Pub Date: May 1, 1995

ISBN: 0-19-508629-4

Page Count: 224

Publisher: Oxford Univ.

Review Posted Online: May 20, 2010

Kirkus Reviews Issue: March 1, 1995

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Necessarily swift and adumbrative as well as inclusive, focused, and graceful.

A LITTLE HISTORY OF POETRY

A light-speed tour of (mostly) Western poetry, from the 4,000-year-old Gilgamesh to the work of Australian poet Les Murray, who died in 2019.

In the latest entry in the publisher’s Little Histories series, Carey, an emeritus professor at Oxford whose books include What Good Are the Arts? and The Unexpected Professor: An Oxford Life in Books, offers a quick definition of poetry—“relates to language as music relates to noise. It is language made special”—before diving in to poetry’s vast history. In most chapters, the author deals with only a few writers, but as the narrative progresses, he finds himself forced to deal with far more than a handful. In his chapter on 20th-century political poets, for example, he talks about 14 writers in seven pages. Carey displays a determination to inform us about who the best poets were—and what their best poems were. The word “greatest” appears continually; Chaucer was “the greatest medieval English poet,” and Langston Hughes was “the greatest male poet” of the Harlem Renaissance. For readers who need a refresher—or suggestions for the nightstand—Carey provides the best-known names and the most celebrated poems, including Paradise Lost (about which the author has written extensively), “Kubla Khan,” “Ozymandias,” “The Charge of the Light Brigade,” Wordsworth and Coleridge’s Lyrical Ballads, which “changed the course of English poetry.” Carey explains some poetic technique (Hopkins’ “sprung rhythm”) and pauses occasionally to provide autobiographical tidbits—e.g., John Masefield, who wrote the famous “Sea Fever,” “hated the sea.” We learn, as well, about the sexuality of some poets (Auden was bisexual), and, especially later on, Carey discusses the demons that drove some of them, Robert Lowell and Sylvia Plath among them. Refreshingly, he includes many women in the volume—all the way back to Sappho—and has especially kind words for Marianne Moore and Elizabeth Bishop, who share a chapter.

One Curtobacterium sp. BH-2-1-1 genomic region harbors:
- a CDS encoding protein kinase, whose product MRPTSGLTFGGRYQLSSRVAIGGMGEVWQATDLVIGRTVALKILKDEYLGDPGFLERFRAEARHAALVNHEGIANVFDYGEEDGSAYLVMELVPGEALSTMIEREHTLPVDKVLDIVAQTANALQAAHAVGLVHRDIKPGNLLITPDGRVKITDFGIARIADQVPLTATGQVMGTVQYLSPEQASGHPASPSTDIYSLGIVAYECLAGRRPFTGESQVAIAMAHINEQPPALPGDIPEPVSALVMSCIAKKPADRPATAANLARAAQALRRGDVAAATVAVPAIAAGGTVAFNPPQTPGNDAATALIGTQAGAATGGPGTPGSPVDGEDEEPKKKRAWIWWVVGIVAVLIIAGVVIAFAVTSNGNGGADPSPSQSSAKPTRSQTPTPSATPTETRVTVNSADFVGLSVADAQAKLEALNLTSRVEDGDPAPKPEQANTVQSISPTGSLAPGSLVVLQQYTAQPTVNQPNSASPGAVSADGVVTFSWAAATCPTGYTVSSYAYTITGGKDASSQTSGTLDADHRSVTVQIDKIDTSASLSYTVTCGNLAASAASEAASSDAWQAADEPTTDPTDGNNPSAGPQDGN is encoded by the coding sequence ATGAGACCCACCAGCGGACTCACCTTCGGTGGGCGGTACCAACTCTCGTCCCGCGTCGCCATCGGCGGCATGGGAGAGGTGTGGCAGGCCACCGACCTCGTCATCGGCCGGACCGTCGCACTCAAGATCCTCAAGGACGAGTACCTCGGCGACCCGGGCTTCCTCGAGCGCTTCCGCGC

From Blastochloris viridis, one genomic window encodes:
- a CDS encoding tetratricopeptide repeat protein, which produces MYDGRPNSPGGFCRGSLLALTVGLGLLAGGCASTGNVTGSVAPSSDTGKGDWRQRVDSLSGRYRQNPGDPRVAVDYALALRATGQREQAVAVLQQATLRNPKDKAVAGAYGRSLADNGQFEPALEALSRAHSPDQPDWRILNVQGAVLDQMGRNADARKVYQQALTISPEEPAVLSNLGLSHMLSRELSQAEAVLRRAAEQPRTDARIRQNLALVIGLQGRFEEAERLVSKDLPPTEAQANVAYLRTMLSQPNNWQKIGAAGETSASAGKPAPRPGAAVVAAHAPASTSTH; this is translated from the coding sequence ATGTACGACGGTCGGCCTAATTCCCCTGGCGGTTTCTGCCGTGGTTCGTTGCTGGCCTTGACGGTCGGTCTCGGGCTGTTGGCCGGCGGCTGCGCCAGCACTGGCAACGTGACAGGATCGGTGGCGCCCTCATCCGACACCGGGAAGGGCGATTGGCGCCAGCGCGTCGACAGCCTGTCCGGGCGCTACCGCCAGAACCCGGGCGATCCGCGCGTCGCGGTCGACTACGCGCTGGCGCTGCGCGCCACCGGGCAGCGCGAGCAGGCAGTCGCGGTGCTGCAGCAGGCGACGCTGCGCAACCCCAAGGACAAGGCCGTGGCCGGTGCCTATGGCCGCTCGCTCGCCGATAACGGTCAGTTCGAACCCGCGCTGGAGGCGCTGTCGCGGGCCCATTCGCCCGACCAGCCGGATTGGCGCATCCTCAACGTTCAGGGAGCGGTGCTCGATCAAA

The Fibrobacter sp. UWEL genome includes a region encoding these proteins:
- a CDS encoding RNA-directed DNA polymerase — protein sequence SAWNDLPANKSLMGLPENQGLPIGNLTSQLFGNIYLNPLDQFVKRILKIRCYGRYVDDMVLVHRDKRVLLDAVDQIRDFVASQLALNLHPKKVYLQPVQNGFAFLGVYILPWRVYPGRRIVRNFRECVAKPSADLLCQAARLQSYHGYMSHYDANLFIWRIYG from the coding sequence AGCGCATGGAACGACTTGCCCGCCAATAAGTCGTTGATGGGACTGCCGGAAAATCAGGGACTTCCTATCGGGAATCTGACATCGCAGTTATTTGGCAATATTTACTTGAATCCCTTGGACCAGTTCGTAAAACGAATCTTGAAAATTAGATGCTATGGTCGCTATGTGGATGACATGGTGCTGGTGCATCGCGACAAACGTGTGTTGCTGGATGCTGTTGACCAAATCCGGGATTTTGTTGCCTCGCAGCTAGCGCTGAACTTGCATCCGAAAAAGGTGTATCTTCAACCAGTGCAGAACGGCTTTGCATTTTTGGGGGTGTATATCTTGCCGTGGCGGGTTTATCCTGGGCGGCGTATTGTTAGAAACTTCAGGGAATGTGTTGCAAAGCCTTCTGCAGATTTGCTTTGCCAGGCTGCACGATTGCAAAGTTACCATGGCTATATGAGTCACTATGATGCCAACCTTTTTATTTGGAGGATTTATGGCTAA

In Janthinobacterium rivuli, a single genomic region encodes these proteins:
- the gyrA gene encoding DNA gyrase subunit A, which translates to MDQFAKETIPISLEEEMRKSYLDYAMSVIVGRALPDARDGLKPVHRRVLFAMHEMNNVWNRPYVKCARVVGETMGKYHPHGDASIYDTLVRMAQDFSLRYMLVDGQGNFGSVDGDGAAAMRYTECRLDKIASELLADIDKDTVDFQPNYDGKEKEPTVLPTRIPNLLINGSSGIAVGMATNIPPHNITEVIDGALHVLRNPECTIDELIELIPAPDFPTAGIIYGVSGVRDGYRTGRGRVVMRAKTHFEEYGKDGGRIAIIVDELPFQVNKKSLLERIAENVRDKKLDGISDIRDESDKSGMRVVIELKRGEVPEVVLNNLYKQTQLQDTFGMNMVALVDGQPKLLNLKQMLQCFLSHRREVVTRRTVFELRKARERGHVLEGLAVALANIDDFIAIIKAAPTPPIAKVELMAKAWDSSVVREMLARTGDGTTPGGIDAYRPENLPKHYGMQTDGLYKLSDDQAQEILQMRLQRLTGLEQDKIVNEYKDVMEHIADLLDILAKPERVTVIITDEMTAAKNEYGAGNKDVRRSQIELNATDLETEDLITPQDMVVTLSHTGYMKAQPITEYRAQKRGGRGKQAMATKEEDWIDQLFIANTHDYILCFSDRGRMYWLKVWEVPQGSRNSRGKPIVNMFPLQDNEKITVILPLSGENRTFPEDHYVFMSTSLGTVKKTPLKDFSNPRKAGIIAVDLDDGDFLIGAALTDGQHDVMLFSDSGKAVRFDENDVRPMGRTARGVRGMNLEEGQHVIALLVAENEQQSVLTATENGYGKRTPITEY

Necessarily swift and adumbrative as well as inclusive, focused, and graceful.

Pub Date: April 21, 2020

ISBN: 978-0-300-23222-6

Page Count: 304

Publisher: Yale Univ.

Review Posted Online: Feb. 9, 2020

Kirkus Reviews Issue: March 1, 2020